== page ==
NORMAN, Oklahoma — The University of Oklahoma's athletics performance center at Lloyd Noble Center, which will start being constructed next month, will be named after former OU basketball player Blake Griffin in recognition of his financial gift, the largest ever to OU by a former Sooner basketball player. The naming was approved during Thursday's OU Board of Regents meeting.

Griffin committed in August to help financially support the construction of the approximately 18,400-gross-square foot training center, which will take 12 months to complete. The addition, which will be built south of the men's and women's basketball's two existing practice gyms and will help enhance strength training facilities for both men's and women's programs, as well other Sooner student-athletes, will be called the Blake Griffin Performance Center. The approximate total cost of the project is $7 million.

Oklahoma Athletics
"Being a Sooner is more than just what you do in competition," said Griffin, who was the 2009 consensus national player of the year and the No. 1 overall pick in that year’s NBA Draft. "I am thankful to have had the opportunity to play OU basketball, which has a legacy of people that have made it great. College is such a critical time in an athlete's playing career and it's my honor to help give the men's and women's teams the resources and technology that will give them the best opportunity to succeed. I am humbled that OU has chosen to name this facility after me, and I am really excited to see this high-performance training center come to life."

The Blake Griffin Performance Center will be the first of its kind among the nation's collegiate basketball programs. Some of the many features will include basketball training courts, free weights, indoor turf, outdoor turf with sand pit, spaces for plyometric and cardiovascular training, cardio and strength testing, locker rooms, an exam and recovery area, a fueling station, a multi-purpose room and overhead fresh-air doors.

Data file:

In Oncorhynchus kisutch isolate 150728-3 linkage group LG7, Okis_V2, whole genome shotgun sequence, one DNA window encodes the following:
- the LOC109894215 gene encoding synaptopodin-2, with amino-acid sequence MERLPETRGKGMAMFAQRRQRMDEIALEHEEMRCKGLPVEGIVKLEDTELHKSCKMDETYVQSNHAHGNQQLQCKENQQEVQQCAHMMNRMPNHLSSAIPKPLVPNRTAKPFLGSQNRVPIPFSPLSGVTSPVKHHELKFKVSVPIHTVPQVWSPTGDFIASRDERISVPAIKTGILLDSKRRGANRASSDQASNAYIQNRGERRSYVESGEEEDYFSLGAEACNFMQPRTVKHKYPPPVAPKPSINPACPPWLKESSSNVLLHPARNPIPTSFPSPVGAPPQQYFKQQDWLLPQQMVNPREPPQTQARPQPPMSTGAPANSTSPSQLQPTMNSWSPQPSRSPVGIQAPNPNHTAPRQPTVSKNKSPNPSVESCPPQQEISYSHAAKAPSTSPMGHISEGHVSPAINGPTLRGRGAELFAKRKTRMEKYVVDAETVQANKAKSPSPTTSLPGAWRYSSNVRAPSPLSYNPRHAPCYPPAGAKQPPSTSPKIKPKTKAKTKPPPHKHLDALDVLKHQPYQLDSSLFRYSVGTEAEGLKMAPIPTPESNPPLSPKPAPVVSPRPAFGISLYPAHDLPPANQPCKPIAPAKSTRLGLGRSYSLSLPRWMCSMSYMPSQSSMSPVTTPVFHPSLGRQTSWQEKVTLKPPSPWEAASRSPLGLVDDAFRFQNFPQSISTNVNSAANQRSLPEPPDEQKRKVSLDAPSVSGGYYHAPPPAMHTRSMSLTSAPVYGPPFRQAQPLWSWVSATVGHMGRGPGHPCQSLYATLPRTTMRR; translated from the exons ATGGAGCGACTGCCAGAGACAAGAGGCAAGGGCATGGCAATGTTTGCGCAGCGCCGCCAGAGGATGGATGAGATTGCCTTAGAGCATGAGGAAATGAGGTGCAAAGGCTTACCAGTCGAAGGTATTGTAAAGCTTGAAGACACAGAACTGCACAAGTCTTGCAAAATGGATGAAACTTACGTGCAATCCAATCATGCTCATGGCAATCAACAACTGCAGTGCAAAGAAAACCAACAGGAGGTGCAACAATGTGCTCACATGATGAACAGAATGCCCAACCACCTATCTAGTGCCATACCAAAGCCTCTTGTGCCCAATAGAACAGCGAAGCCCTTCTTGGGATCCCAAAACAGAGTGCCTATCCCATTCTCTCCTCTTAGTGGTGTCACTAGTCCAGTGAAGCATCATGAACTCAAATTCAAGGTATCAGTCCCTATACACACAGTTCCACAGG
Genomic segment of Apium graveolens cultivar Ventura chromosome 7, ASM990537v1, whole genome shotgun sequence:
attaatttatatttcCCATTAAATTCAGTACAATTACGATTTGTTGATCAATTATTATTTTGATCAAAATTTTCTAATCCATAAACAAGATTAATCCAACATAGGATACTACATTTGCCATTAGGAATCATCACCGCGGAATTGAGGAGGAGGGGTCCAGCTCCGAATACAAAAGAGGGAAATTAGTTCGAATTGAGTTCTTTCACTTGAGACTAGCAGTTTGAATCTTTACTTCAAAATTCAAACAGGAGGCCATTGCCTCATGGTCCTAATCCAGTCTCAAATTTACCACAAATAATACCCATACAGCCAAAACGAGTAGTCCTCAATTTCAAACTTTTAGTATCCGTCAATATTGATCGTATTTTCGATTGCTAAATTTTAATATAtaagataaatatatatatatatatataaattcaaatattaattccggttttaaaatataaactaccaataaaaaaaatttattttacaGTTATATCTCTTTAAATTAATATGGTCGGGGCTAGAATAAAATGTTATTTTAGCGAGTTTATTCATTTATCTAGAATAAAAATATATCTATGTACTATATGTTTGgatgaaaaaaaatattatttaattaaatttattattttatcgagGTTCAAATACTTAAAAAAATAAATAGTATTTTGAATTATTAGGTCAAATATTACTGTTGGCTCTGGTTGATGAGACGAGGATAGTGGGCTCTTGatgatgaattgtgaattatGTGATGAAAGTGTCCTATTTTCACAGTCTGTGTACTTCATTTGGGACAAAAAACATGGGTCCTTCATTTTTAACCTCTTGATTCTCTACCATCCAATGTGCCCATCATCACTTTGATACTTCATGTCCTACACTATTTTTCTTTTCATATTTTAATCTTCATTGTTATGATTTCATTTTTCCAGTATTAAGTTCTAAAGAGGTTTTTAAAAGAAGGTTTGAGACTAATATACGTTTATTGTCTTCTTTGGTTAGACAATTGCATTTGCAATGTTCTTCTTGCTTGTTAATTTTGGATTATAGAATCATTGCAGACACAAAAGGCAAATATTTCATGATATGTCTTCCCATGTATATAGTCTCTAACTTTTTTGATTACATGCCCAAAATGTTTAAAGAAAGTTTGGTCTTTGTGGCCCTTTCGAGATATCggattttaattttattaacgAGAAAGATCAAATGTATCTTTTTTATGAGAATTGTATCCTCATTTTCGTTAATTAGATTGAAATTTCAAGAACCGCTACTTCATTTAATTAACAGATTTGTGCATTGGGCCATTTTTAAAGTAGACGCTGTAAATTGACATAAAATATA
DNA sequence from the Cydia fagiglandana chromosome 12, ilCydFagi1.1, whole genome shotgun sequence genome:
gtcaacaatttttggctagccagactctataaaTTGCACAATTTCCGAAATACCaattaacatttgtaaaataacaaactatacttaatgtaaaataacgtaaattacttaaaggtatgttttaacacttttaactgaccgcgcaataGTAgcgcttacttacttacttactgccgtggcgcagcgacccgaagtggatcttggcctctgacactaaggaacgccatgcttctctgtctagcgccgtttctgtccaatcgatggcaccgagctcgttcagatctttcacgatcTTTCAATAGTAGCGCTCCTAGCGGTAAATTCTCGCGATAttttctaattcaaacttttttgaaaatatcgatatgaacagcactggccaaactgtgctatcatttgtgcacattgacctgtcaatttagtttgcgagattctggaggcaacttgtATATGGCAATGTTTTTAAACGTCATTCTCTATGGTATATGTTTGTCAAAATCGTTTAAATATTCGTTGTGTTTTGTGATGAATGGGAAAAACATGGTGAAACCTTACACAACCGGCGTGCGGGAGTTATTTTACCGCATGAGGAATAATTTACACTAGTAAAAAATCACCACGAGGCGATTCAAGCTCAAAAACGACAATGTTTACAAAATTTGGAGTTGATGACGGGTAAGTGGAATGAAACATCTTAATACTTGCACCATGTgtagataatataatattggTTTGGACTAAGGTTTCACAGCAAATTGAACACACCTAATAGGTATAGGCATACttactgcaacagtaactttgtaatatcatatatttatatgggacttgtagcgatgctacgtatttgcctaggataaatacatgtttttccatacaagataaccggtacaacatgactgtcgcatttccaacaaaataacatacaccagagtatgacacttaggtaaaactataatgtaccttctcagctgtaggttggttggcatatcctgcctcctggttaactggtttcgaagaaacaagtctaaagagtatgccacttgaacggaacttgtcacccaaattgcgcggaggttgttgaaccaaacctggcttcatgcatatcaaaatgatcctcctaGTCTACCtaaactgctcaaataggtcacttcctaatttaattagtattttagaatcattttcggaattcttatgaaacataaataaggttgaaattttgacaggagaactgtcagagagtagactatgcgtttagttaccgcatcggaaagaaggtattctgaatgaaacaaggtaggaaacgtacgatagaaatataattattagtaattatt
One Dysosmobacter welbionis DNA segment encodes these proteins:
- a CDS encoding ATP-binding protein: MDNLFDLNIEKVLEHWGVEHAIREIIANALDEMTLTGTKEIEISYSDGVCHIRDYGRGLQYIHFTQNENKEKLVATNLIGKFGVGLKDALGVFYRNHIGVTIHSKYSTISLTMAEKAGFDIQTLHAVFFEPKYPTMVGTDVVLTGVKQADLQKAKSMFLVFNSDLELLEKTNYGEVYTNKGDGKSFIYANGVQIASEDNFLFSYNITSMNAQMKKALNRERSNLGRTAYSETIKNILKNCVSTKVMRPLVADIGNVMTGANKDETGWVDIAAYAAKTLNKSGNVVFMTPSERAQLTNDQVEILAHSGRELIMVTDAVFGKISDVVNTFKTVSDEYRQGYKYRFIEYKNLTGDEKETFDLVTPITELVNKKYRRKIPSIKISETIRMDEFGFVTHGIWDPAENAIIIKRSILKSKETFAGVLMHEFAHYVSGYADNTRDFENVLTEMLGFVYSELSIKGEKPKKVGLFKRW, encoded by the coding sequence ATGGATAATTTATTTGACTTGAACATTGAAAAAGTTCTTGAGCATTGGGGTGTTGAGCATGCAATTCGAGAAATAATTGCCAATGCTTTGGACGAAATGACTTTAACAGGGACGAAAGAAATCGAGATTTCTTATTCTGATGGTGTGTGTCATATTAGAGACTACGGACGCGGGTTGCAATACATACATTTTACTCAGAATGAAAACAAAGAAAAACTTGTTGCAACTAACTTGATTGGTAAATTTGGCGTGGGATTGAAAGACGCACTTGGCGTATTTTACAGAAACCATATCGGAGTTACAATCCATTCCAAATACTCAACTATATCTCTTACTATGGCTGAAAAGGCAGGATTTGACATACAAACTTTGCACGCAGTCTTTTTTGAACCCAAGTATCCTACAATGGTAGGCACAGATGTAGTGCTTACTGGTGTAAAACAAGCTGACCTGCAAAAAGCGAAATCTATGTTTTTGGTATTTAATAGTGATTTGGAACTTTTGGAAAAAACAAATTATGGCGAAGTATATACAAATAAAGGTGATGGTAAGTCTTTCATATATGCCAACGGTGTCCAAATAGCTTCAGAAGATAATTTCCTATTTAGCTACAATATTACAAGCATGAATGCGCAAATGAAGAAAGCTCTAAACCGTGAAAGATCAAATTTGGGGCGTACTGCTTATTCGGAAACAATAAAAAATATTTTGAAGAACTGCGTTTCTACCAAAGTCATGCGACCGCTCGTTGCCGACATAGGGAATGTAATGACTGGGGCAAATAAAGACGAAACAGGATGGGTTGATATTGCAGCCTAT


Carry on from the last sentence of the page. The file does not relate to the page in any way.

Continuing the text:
"We are grateful for the generosity of Blake Griffin, who is one of the most outstanding basketball players in OU history," said OU President David L. Boren. "It is especially heartwarming when a talented former OU student-athlete gives back to his alma mater in order to provide opportunities for students who will come in the future."

Vice President and Director of Athletics Joe Castiglione echoed Boren's thanks and spoke about what the performance center means for the future of the OU basketball programs.

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"I'd like to express our sincere gratitude to Blake and the Griffin family for their continued support of our university and our athletics department, and for helping to further enhance the robust tradition of OU basketball," said Castiglione. "We're proud that Blake, as a native Oklahoman, chose to be a Sooner, and we're proud of his incredible accomplishments here as a student-athlete. Now he is helping make it possible for future Sooners to follow in his footsteps as they pursue excellence.

"We appreciate not just Blake's financial support, but also his technical knowledge throughout this process of positioning our current and future student-athletes to have one of the best — if not the best — performance centers in the country. The Blake Griffin Performance Center will allow our coaches and players to mix training and technology at the highest of levels. We are excited about having the infrastructure in place to meet training needs now while also having the flexibility to accommodate future needs. It will also allow for Blake and other former Sooners who are playing professionally a place to adequately train when they are visiting Norman."

Oklahoma Athletics
Griffin, who became Oklahoma's first winner of the Naismith Award, Wooden Award and Oscar Robertson Trophy, ranks first at OU in career field goal percentage (.618), second in rebounds per game (11.8), third in double-doubles (40), sixth in points per game (18.8), ninth in rebounds (805) and 18th in points (1,278) despite playing just two seasons.

Griffin led the Sooners to the 2009 Elite Eight, averaging 28.5 points, 15.0 rebounds and 2.3 assists in four NCAA Tournament games. He averaged 22.7 points, 14.4 boards and 2.3 assists per game overall that season as OU climbed to No. 2 in the rankings after starting 25-1. It finished 30-6 and ranked No. 7 in both major polls.

Griffin had his No. 23 honored by OU last March and it hangs from the Lloyd Noble Center rafters.

In six-plus campaigns with the Los Angeles Clippers, Griffin owns career averages of 21.4 points, 9.5 rebounds and 4.1 assists per game while shooting .518 from the field. He was named NBA Rookie of the Year in 2011.